Building a successful website is both an art and a science. And, like other sorts of design, it needs cooperation and understanding between me, the designer, and you, the client. No matter how sleek and powerful your new website is, it is a failure if you don’t like it or it doesn’t meet your requirements, so here are my seven steps to getting you the website you want.
One: Working out what you want
If you know what you want, that’s wonderful. If you don’t, I can help you work it out.
It’s best if we meet up so we can talk about what problem you want to solve, what image you want to project and how much time (and money!) you have available.
Bring along whatever you want – links to websites you particularly like or dislike, pictures or materials you like, any marketing materials you already have. Or you could bring your best friend. Or even your dog – anything to help me get to know you and your business.
Two: Project Scope
This bit is down to me. After we’ve met, I’ll go away and write down what I think you want me to do, and what I think you don’t want me to do.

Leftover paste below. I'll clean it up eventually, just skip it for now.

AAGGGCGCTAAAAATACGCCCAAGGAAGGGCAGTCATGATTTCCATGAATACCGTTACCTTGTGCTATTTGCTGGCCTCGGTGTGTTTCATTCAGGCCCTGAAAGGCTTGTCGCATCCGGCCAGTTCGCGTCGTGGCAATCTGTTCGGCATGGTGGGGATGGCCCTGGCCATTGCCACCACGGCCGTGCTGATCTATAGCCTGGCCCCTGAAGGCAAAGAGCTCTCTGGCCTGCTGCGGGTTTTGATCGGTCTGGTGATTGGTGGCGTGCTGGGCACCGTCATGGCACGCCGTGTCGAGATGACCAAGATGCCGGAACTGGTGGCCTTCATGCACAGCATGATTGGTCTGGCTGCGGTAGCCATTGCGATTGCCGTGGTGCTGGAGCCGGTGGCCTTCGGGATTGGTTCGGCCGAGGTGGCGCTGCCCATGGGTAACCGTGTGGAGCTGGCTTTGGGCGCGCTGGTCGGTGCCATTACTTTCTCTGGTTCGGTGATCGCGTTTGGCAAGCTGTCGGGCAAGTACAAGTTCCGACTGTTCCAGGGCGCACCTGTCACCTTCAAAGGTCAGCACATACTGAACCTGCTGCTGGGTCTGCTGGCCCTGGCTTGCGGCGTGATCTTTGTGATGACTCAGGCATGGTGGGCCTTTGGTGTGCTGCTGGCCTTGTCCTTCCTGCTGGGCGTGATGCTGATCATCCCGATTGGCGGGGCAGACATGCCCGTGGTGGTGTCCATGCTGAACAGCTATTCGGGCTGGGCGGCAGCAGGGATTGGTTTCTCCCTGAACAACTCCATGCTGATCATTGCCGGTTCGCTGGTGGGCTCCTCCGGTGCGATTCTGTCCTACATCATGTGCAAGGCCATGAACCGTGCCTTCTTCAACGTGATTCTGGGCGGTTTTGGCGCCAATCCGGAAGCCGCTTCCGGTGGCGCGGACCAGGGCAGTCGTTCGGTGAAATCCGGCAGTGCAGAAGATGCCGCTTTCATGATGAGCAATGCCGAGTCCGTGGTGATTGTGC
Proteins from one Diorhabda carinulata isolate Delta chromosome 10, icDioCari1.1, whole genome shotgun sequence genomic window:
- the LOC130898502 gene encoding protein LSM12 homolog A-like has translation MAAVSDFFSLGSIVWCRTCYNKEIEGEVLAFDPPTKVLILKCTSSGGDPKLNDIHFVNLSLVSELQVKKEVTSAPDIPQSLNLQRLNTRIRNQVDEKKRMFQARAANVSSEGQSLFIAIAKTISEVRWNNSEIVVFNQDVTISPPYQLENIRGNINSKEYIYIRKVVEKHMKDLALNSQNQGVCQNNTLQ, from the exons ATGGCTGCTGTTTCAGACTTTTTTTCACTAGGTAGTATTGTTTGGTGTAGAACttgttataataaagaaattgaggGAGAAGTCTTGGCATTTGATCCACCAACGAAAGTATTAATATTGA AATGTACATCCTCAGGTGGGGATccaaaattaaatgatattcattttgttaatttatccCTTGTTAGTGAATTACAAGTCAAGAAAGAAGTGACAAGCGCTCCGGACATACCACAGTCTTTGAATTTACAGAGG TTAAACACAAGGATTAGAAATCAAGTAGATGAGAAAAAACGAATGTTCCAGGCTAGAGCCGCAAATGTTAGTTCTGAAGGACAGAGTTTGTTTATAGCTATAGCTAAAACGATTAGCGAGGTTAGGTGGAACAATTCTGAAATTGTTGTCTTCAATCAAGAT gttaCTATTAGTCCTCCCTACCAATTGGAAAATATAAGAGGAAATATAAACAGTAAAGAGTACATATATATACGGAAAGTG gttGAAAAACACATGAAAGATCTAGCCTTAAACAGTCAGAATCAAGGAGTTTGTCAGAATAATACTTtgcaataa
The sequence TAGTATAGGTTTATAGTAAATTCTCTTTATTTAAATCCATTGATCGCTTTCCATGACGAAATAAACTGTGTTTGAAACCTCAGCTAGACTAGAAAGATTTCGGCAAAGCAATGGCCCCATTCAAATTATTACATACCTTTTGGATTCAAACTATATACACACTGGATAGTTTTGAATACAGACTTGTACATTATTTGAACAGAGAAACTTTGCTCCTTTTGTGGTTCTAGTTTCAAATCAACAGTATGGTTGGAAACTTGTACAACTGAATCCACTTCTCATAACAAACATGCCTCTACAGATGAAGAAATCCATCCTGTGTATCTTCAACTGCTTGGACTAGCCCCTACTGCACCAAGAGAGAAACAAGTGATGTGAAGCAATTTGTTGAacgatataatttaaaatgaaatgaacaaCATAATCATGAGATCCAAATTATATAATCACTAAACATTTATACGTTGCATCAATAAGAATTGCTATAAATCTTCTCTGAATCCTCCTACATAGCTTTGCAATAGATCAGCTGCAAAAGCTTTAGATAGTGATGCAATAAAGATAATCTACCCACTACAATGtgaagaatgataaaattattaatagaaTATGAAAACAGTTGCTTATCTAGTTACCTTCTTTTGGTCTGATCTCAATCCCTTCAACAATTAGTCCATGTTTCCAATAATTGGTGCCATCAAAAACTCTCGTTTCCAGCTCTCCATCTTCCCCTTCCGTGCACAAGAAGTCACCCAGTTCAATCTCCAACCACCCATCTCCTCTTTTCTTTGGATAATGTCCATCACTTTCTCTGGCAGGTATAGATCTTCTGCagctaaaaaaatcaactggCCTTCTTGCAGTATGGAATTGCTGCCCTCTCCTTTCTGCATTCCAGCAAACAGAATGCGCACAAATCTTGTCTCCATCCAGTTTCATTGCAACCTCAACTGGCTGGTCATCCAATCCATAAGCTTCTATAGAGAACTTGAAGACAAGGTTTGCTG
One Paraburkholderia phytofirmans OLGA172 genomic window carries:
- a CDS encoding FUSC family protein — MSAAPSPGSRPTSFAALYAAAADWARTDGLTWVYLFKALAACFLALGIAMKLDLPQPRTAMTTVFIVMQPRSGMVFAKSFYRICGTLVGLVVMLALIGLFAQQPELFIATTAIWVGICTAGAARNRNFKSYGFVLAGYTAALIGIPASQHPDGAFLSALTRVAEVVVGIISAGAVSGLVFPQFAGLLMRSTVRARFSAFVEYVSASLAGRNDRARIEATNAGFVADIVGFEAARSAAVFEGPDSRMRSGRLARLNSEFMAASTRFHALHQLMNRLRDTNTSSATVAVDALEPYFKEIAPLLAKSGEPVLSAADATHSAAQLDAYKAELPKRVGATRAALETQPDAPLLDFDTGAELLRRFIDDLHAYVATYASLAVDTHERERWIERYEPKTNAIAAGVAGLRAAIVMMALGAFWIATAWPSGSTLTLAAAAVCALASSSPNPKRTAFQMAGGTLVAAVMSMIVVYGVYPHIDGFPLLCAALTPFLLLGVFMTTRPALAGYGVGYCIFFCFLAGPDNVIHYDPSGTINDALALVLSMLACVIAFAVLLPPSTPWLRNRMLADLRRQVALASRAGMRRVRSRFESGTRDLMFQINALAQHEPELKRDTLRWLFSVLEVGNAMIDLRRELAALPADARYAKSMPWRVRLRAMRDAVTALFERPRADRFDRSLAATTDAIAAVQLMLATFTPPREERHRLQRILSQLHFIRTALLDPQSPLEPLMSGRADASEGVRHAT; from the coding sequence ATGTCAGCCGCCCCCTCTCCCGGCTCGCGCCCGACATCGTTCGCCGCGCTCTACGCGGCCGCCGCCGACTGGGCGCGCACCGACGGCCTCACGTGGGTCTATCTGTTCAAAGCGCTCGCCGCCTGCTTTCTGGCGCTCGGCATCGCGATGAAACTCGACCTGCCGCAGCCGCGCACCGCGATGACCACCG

And then when that’s agreed…
Three: Let the designing start
I’ll disappear off now and start work on the design, though there’s every possibility I’ll need to keep coming back to you to get your input so that I know I’m on the right track.
Whatever happens at this point, the website will not go live without you agreeing that it’s what you want.
Four: Site Development
With the design approved, it’s time to flesh out the pages, develop new content and refine old content, create videos, slideshows, podcasts and other media that will appear on the site.
Five: Site Testing
Before the site is launched, you’ll get a chance to look at it in detail and make sure it works as it should, and that there are no spelling mistakes or broken links.
The big day. You’ve tested the site, you love it, and you’re ready to launch. But once the site is launched, the project isn’t over just yet.
Included in the costs of the website build is time set aside to address teething problems and feedback from users adapting to the new site, such as fixing broken links, editing copy and making adjustments. The Web is a fluid medium that changes on a daily, if not hourly basis — change is inevitable.
Seven: Site Maintenance
Websites are living, breathing entities and need constant care and maintenance. Updating content, making changes to the backend and fixing broken links are all in a day’s work. And I’m more than happy to do that for you – check out what’s included by visiting the Annual Support Contracts page.